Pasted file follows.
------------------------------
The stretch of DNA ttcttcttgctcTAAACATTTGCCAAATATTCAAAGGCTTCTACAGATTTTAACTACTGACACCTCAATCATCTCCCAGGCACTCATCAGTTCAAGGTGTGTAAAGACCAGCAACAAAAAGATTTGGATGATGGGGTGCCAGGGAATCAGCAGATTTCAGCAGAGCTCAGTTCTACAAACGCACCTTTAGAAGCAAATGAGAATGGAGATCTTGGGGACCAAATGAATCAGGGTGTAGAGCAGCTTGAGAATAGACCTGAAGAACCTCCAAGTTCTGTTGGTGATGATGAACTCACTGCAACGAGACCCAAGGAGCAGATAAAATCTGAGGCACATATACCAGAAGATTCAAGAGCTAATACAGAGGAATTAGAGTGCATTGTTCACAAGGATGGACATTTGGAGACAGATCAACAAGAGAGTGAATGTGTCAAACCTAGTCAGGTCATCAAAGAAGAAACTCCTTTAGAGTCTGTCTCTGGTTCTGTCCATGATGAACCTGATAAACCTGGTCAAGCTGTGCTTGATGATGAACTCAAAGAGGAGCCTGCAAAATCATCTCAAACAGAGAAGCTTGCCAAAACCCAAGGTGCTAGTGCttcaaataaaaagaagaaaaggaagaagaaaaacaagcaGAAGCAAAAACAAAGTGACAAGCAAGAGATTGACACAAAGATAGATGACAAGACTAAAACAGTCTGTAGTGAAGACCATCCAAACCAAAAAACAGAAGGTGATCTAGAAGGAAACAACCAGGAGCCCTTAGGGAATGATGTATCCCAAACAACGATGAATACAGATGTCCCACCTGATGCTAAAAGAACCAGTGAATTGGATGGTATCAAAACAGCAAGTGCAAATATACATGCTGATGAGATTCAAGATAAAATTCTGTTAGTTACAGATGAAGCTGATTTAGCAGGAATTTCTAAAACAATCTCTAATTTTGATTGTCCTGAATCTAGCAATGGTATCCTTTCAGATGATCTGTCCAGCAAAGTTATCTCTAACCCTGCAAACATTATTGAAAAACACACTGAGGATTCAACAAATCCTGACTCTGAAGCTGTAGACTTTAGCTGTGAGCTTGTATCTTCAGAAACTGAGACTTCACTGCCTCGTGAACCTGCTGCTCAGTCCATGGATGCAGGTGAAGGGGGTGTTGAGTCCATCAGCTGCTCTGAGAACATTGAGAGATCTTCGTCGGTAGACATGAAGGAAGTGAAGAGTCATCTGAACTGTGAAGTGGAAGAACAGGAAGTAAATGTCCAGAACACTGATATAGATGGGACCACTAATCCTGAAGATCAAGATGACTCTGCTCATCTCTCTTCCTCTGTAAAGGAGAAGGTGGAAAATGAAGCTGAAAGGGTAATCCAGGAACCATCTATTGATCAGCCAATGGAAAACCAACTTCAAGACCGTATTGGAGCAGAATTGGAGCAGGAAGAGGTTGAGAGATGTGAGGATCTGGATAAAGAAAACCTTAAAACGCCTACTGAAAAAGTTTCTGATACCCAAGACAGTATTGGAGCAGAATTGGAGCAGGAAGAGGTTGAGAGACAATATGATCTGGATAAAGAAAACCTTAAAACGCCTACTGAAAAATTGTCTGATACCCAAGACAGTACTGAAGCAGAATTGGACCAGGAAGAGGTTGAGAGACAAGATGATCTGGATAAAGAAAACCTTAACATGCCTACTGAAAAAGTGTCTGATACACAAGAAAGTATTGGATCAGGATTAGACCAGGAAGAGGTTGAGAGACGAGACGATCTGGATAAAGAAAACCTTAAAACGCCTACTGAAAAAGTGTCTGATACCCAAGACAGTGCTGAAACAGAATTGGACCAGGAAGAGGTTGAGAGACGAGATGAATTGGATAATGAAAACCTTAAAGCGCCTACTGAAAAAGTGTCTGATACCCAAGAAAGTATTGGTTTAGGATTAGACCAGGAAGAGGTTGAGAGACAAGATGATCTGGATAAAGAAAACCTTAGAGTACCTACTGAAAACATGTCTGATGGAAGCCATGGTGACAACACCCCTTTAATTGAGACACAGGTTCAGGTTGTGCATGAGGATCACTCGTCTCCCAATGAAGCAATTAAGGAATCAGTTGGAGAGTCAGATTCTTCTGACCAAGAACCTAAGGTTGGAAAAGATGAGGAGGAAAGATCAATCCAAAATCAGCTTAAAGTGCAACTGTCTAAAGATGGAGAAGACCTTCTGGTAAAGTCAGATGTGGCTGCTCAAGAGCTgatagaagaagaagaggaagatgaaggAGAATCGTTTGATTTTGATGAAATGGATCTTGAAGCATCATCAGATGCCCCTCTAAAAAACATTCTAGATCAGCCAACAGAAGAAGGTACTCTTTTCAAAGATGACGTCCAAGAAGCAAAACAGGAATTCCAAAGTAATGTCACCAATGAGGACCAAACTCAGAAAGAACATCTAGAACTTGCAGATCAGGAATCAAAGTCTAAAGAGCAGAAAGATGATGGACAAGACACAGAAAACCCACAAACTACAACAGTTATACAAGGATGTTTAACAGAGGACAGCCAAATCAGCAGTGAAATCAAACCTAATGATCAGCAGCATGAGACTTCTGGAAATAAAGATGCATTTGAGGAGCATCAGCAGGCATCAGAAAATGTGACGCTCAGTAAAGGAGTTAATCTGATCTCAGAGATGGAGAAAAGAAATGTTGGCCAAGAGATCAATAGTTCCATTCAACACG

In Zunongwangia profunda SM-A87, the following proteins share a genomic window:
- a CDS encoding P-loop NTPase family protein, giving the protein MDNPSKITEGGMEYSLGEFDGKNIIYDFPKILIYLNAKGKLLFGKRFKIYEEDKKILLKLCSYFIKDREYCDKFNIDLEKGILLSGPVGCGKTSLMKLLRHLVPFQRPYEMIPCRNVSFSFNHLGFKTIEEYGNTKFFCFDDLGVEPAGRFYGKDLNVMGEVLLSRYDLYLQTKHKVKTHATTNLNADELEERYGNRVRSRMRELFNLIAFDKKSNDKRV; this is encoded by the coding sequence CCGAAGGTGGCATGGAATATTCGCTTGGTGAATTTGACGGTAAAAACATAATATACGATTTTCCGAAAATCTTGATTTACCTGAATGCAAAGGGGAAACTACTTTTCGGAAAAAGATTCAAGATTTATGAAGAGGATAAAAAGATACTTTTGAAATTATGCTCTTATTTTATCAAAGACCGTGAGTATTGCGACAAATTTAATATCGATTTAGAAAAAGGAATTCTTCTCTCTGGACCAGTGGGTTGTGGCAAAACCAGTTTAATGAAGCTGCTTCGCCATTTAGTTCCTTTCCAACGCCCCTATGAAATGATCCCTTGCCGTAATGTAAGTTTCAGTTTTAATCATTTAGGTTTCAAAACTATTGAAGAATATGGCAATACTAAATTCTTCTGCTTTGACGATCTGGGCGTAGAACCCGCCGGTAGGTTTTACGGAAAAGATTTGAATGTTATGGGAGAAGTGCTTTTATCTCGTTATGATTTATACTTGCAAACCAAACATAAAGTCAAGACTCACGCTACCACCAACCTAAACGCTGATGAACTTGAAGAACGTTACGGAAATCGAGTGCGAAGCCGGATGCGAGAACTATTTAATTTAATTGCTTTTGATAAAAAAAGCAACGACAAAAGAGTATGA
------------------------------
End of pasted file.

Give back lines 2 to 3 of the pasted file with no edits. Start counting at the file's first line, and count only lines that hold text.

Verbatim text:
In Zunongwangia profunda SM-A87, the following proteins share a genomic window:
- a CDS encoding P-loop NTPase family protein, giving the protein MDNPSKITEGGMEYSLGEFDGKNIIYDFPKILIYLNAKGKLLFGKRFKIYEEDKKILLKLCSYFIKDREYCDKFNIDLEKGILLSGPVGCGKTSLMKLLRHLVPFQRPYEMIPCRNVSFSFNHLGFKTIEEYGNTKFFCFDDLGVEPAGRFYGKDLNVMGEVLLSRYDLYLQTKHKVKTHATTNLNADELEERYGNRVRSRMRELFNLIAFDKKSNDKRV; this is encoded by the coding sequence CCGAAGGTGGCATGGAATATTCGCTTGGTGAATTTGACGGTAAAAACATAATATACGATTTTCCGAAAATCTTGATTTACCTGAATGCAAAGGGGAAACTACTTTTCGGAAAAAGATTCAAGATTTATGAAGAGGATAAAAAGATACTTTTGAAATTATGCTCTTATTTTATCAAAGACCGTGAGTATTGCGACAAATTTAATATCGATTTAGAAAAAGGAATTCTTCTCTCTGGACCAGTGGGTTGTGGCAAAACCAGTTTAATGAAGCTGCTTCGCCATTTAGTTCCTTTCCAACGCCCCTATGAAATGATCCCTTGCCGTAATGTAAGTTTCAGTTTTAATCATTTAGGTTTCAAAACTATTGAAGAATATGGCAATACTAAATTCTTCTGCTTTGACGATCTGGGCGTAGAACCCGCCGGTAGGTTTTACGGAAAAGATTTGAATGTTATGGGAGAAGTGCTTTTATCTCGTTATGATTTATACTTGCAAACCAAACATAAAGTCAAGACTCACGCTACCACCAACCTAAACGCTGATGAACTTGAAGAACGTTACGGAAATCGAGTGCGAAGCCGGATGCGAGAACTATTTAATTTAATTGCTTTTGATAAAAAAAGCAACGACAAAAGAGTATGA